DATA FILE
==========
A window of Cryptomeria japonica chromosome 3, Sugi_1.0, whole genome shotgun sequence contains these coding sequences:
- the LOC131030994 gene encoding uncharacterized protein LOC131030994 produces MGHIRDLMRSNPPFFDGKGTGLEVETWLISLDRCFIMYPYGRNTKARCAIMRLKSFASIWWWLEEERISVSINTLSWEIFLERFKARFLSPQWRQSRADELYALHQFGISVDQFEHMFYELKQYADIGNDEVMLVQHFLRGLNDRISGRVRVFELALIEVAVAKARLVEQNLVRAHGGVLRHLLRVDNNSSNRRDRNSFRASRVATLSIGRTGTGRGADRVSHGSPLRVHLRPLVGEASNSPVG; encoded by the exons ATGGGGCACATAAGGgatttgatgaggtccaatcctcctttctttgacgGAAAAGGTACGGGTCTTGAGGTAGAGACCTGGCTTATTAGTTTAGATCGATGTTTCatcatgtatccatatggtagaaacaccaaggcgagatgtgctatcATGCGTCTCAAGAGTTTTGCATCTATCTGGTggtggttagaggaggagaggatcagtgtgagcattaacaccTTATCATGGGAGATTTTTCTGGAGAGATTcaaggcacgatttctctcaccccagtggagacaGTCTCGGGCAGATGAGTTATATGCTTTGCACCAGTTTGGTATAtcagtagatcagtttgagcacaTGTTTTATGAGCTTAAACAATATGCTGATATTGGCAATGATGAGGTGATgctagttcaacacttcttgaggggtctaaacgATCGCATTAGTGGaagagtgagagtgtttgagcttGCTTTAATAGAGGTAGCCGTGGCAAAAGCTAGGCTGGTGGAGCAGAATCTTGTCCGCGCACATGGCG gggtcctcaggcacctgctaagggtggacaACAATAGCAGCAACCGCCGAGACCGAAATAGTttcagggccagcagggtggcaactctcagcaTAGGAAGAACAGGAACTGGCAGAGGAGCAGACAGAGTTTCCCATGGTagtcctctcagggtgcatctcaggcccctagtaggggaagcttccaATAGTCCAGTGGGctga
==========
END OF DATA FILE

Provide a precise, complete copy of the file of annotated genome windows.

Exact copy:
A window of Cryptomeria japonica chromosome 3, Sugi_1.0, whole genome shotgun sequence contains these coding sequences:
- the LOC131030994 gene encoding uncharacterized protein LOC131030994 produces MGHIRDLMRSNPPFFDGKGTGLEVETWLISLDRCFIMYPYGRNTKARCAIMRLKSFASIWWWLEEERISVSINTLSWEIFLERFKARFLSPQWRQSRADELYALHQFGISVDQFEHMFYELKQYADIGNDEVMLVQHFLRGLNDRISGRVRVFELALIEVAVAKARLVEQNLVRAHGGVLRHLLRVDNNSSNRRDRNSFRASRVATLSIGRTGTGRGADRVSHGSPLRVHLRPLVGEASNSPVG; encoded by the exons ATGGGGCACATAAGGgatttgatgaggtccaatcctcctttctttgacgGAAAAGGTACGGGTCTTGAGGTAGAGACCTGGCTTATTAGTTTAGATCGATGTTTCatcatgtatccatatggtagaaacaccaaggcgagatgtgctatcATGCGTCTCAAGAGTTTTGCATCTATCTGGTggtggttagaggaggagaggatcagtgtgagcattaacaccTTATCATGGGAGATTTTTCTGGAGAGATTcaaggcacgatttctctcaccccagtggagacaGTCTCGGGCAGATGAGTTATATGCTTTGCACCAGTTTGGTATAtcagtagatcagtttgagcacaTGTTTTATGAGCTTAAACAATATGCTGATATTGGCAATGATGAGGTGATgctagttcaacacttcttgaggggtctaaacgATCGCATTAGTGGaagagtgagagtgtttgagcttGCTTTAATAGAGGTAGCCGTGGCAAAAGCTAGGCTGGTGGAGCAGAATCTTGTCCGCGCACATGGCG gggtcctcaggcacctgctaagggtggacaACAATAGCAGCAACCGCCGAGACCGAAATAGTttcagggccagcagggtggcaactctcagcaTAGGAAGAACAGGAACTGGCAGAGGAGCAGACAGAGTTTCCCATGGTagtcctctcagggtgcatctcaggcccctagtaggggaagcttccaATAGTCCAGTGGGctga